David Belo, John Dales, and Camilo Pardo on driverless tech
● THE FORMULA ONE ENGINEER
At MCLAREN GROUP, DAVID BELO says, automated systems will allow drivers to push the limits of their vehicles.
Q: MCLAREN’S HERITAGE IS IN RACING—IT’S HARD TO IMAGINE THAT WITHOUT DRIVERS.
A: Yeah, the driver is the big part of the show, and in many respects it’s what people go to see races for. On the other hand, it’s also the technical challenge—one of the biggest you could aspire to solve as an engineer. The spectacle is just as much about the fierceness of competition between the drivers as it is about the marvel of what teams are coming out with this year. I think there is a lot of excitement for autonomous driving within Formula One companies for the same reason. Something that has been traditionally such a hard problem—driving—is now within our reach with these interesting and complex algorithms. At the same time, we don’t design without the human in the loop. Q: WHAT OTHER ADVANTAGES ARE THERE TO DOING THAT?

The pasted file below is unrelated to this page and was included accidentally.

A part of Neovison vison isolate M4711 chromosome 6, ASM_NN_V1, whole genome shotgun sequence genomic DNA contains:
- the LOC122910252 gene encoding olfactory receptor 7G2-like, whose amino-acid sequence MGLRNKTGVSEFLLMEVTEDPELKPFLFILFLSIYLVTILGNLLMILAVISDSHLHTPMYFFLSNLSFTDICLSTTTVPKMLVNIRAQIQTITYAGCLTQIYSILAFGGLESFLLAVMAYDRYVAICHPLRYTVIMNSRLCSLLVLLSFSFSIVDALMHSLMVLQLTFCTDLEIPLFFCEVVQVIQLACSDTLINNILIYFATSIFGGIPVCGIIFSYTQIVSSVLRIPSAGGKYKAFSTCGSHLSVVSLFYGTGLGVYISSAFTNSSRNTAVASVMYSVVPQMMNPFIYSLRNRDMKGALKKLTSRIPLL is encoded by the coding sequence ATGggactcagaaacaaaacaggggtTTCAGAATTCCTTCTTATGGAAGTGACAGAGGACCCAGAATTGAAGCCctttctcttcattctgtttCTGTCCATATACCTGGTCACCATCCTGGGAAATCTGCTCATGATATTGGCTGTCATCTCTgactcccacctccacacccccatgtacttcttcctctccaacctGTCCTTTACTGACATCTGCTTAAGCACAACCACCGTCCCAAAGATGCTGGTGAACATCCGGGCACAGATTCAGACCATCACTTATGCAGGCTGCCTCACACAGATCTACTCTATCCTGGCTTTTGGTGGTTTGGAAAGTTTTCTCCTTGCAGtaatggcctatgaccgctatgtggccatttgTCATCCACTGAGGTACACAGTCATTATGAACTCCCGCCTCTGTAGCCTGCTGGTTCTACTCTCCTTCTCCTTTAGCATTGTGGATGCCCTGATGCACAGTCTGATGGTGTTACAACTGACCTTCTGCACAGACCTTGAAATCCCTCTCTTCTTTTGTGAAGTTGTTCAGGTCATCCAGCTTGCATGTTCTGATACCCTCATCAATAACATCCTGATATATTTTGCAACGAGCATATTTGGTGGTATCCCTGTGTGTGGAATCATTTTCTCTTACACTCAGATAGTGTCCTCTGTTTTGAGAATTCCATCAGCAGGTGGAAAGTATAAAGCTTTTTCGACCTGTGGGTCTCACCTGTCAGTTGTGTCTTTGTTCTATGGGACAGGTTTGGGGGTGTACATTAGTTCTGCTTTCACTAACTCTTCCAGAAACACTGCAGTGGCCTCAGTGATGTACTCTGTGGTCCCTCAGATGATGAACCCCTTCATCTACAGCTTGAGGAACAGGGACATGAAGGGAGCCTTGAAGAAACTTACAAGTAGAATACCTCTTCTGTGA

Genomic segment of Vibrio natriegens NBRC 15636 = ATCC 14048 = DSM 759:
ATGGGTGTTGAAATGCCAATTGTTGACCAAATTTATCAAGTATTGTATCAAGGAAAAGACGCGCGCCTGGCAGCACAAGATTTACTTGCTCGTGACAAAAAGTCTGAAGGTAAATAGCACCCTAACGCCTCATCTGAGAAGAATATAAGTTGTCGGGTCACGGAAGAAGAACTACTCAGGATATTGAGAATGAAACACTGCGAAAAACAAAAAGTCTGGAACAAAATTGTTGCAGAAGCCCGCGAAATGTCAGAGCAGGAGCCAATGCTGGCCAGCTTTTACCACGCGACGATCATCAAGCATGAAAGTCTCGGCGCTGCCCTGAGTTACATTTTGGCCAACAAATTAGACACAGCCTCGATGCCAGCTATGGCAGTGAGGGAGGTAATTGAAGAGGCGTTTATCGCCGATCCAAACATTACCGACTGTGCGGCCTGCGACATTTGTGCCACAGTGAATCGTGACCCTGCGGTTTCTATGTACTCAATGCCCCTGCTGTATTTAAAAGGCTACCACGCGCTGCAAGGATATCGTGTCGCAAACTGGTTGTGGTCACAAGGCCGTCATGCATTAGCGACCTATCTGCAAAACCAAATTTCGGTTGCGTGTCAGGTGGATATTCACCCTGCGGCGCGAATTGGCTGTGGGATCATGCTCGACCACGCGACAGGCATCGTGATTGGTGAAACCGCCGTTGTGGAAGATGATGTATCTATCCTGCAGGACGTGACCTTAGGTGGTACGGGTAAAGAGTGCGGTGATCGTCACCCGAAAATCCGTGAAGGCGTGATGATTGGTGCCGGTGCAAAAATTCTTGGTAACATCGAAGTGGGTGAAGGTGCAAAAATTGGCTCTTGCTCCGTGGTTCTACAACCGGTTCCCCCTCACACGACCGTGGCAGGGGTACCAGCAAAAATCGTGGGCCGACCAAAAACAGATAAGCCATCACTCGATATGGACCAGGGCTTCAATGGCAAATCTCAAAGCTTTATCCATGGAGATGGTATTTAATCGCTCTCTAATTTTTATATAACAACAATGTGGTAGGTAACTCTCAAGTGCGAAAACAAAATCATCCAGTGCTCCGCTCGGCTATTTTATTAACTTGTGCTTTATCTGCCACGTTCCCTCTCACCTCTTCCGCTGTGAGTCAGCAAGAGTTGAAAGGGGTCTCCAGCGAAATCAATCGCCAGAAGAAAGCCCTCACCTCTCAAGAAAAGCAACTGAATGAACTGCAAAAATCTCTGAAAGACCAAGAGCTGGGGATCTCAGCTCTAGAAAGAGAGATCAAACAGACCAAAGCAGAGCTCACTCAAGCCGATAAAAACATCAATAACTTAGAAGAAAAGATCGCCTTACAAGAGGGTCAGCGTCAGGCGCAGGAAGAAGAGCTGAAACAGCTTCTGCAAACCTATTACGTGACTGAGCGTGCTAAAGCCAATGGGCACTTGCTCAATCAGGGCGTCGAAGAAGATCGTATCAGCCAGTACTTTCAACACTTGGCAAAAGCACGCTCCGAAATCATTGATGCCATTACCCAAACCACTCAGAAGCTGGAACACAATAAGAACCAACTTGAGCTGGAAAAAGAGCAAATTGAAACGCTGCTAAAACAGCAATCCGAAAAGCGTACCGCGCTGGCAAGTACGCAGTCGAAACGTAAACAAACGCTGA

A: Whether it’s Tesla or GM or Porsche or a racing company, you have to take into account that you’re designing this machine for a human to exploit it. I think what makes us and some of the other companies working in this field interesting is we’re starting to use vehicle simulators to understand how the brain is interpreting a lot of the signals the driver needs to interpret in order to react to what’s happening in the car and change the control of the car. That work is just as important as developing the engine to produce three more horsepower. The work interacts to achieve a lap time that’s lower or to get a passenger car from point A to point B with a higher likelihood of no accidents.